Vista can't see any sound cards


B

bruce56

I dug out an old PC from my wife's former business. It has Vista home premium 32-bit. Sound was not working. Device manager showed no audio devices.
I went into BIOS and disabled the onboard sound chip, and plugged in a PCI sound card. Booted Vista, and it did not detect new hardware. So next I tried a different sound card in different slot. Yet again it does not see the sound card.
I went back to BIOS and disabled LPT, COM, ethernet, IEEE1394 and IDE controller and rebooted. BIOS did list a multimedia device in PCI-7, which I presume means the sound card. I put one of the sound cards in another PC to verify that it works.
Board is Asus P5AD2. I found in other forums that Windows Vista and 7
have hassles with onboard audio, but why would it also snub sound cards?
I can't imagine a hardware fault would cause this.
BTW the BIOS version is the newest.
 
Ad

Advertisements

P

Paul

I dug out an old PC from my wife's former business. It has Vista home premium 32-bit. Sound was not working. Device manager showed no audio devices.
I went into BIOS and disabled the onboard sound chip, and plugged in a PCI sound card. Booted Vista, and it did not detect new hardware. So next I tried a different sound card in different slot. Yet again it does not see the sound card.
I went back to BIOS and disabled LPT, COM, ethernet, IEEE1394 and IDE controller and rebooted. BIOS did list a multimedia device in PCI-7, which I presume means the sound card. I put one of the sound cards in another PC to verify that it works.
Board is Asus P5AD2. I found in other forums that Windows Vista and 7
have hassles with onboard audio, but why would it also snub sound cards?
I can't imagine a hardware fault would cause this.
BTW the BIOS version is the newest.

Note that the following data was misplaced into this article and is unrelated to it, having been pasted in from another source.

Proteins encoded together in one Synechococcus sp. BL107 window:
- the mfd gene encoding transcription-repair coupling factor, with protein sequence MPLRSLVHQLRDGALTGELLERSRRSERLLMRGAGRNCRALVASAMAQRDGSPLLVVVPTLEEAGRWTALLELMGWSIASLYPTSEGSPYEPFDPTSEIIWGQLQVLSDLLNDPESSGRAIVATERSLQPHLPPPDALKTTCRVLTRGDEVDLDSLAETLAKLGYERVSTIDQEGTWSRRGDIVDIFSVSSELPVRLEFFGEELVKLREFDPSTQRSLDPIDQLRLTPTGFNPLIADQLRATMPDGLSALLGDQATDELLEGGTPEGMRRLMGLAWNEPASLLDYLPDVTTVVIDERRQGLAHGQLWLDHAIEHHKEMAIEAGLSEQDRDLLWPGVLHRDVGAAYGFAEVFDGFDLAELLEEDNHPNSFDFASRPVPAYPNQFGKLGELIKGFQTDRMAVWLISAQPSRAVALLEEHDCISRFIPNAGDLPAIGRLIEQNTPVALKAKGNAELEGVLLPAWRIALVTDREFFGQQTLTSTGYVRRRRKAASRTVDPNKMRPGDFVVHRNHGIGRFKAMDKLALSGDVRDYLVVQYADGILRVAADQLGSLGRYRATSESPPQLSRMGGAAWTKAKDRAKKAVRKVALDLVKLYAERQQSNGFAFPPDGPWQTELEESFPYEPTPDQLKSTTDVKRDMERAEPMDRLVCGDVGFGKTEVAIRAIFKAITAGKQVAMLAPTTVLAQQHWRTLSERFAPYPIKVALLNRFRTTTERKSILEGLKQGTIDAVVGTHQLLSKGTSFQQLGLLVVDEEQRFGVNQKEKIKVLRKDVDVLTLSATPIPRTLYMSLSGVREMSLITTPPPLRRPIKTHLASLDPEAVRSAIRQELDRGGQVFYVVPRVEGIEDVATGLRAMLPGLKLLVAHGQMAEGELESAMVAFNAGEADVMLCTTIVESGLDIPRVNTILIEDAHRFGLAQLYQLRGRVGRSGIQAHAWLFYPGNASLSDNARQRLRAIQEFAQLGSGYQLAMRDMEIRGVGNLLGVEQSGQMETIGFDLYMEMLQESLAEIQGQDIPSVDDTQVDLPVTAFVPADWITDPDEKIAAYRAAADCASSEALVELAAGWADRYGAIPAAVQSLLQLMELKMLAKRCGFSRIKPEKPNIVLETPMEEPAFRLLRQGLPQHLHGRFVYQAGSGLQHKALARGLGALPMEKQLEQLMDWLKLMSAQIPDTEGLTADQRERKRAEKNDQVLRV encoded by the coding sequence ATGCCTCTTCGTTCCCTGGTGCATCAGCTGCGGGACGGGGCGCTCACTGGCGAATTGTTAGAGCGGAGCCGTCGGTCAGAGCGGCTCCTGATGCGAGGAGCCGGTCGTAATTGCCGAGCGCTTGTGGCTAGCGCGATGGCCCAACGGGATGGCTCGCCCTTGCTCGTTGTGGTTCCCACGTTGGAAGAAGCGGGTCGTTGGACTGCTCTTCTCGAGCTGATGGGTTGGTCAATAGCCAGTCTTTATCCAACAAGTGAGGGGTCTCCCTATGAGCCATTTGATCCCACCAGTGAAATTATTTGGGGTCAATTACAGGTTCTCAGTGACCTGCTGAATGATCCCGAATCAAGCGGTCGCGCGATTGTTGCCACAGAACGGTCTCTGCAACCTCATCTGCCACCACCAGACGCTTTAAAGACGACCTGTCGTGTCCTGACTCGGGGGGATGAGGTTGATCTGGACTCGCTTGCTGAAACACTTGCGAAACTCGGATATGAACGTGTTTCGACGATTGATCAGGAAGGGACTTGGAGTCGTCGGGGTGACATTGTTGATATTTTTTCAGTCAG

Use a Linux LiveCD, or some other alternative OS scheme,
to test the hardware with.

Some OEM machines (Dell/HP/Acer/Gateway) come with diagnostic
software. Which you could also attempt to run. I don't
really trust such software all that much, but it's another
alternative if you don't like the idea of a Linux LiveCD.

You could also use a hardware listing utility like Everest
or one of the other ones, to see if the card is detectable
as a bus decode. See if the VEN/DEV value can be listed,
as proof the card is present.

I had one card, where the card did not sit down fully in the
PCI slot, and a pin on the bus ended up disconnected. Everest
reported the VEN/DEV number, and one bit of the number was
in error. And I could tell immediately, it was a mechanical
problem.

There have been a couple of cases, where a Creative SoundBlaster
PCI card, actually *burned* two pins in the PCI slot. Probably
some sort of 3.3V versus 5V powering issue. Now, that doesn't
happen too often. What you can do in a case like that, is plug
in a USB2 PCI card and test that the slot works and the USB2
ports work. No driver should be needed for that (the Microsoft
driver should install the USB2). You can probably dream up
a means of testing the PCI slot, to determine the slot is
still working properly. Use a different card type (USB preferred,
a NIC card if that is all you own).

Paul
 
Ad

Advertisements

F

Flasherly

Board is Asus P5AD2. I found in other forums that Windows Vista and 7
have hassles with onboard audio, but why would it also snub sound cards?

Locate and download the drivers for that particular MB. I usually
spend some time, at that stage & when physically building the
computer, with the OS and CD resource disc that comes with the MB.

Video (onboard if it has it)
Sound (ditto)
Network adator
Chipsets

Inspect each as I install them, get an idea of what and how much is
going on the HD for what's delivered.

Have a couple high-end ASUS soundboards on my systems now, but they're
PCI-slotted soundboards and some of the best.
 

Ask a Question

Want to reply to this thread or ask your own question?

You'll need to choose a username for the site, which only take a couple of moments. After that, you can post your question and our members will help you out.

Ask a Question

Top